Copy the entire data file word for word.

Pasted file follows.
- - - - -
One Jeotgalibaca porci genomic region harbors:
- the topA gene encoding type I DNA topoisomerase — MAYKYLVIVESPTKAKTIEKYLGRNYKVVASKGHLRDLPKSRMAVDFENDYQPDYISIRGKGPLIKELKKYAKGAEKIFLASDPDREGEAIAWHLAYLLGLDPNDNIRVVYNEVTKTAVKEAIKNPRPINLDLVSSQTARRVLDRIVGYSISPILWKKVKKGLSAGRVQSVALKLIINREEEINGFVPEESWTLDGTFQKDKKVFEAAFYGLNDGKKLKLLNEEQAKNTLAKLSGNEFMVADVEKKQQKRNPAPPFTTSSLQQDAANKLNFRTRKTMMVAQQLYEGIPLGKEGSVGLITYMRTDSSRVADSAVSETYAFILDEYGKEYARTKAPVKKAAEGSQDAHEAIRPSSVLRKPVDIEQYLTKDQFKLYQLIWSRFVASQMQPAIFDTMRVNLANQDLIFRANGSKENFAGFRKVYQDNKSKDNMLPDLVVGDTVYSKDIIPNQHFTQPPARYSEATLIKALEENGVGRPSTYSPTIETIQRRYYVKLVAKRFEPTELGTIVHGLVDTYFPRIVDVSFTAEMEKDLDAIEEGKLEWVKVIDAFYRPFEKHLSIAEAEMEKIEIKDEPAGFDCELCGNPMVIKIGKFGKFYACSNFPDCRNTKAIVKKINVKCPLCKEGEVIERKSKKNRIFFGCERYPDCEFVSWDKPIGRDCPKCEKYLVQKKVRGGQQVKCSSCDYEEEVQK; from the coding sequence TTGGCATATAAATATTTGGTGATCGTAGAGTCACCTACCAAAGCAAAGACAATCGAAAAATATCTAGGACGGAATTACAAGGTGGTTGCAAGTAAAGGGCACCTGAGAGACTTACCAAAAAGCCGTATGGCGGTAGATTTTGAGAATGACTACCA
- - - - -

One Jeotgalibaca porci genomic region harbors:
- the topA gene encoding type I DNA topoisomerase — MAYKYLVIVESPTKAKTIEKYLGRNYKVVASKGHLRDLPKSRMAVDFENDYQPDYISIRGKGPLIKELKKYAKGAEKIFLASDPDREGEAIAWHLAYLLGLDPNDNIRVVYNEVTKTAVKEAIKNPRPINLDLVSSQTARRVLDRIVGYSISPILWKKVKKGLSAGRVQSVALKLIINREEEINGFVPEESWTLDGTFQKDKKVFEAAFYGLNDGKKLKLLNEEQAKNTLAKLSGNEFMVADVEKKQQKRNPAPPFTTSSLQQDAANKLNFRTRKTMMVAQQLYEGIPLGKEGSVGLITYMRTDSSRVADSAVSETYAFILDEYGKEYARTKAPVKKAAEGSQDAHEAIRPSSVLRKPVDIEQYLTKDQFKLYQLIWSRFVASQMQPAIFDTMRVNLANQDLIFRANGSKENFAGFRKVYQDNKSKDNMLPDLVVGDTVYSKDIIPNQHFTQPPARYSEATLIKALEENGVGRPSTYSPTIETIQRRYYVKLVAKRFEPTELGTIVHGLVDTYFPRIVDVSFTAEMEKDLDAIEEGKLEWVKVIDAFYRPFEKHLSIAEAEMEKIEIKDEPAGFDCELCGNPMVIKIGKFGKFYACSNFPDCRNTKAIVKKINVKCPLCKEGEVIERKSKKNRIFFGCERYPDCEFVSWDKPIGRDCPKCEKYLVQKKVRGGQQVKCSSCDYEEEVQK; from the coding sequence TTGGCATATAAATATTTGGTGATCGTAGAGTCACCTACCAAAGCAAAGACAATCGAAAAATATCTAGGACGGAATTACAAGGTGGTTGCAAGTAAAGGGCACCTGAGAGACTTACCAAAAAGCCGTATGGCGGTAGATTTTGAGAATGACTACCA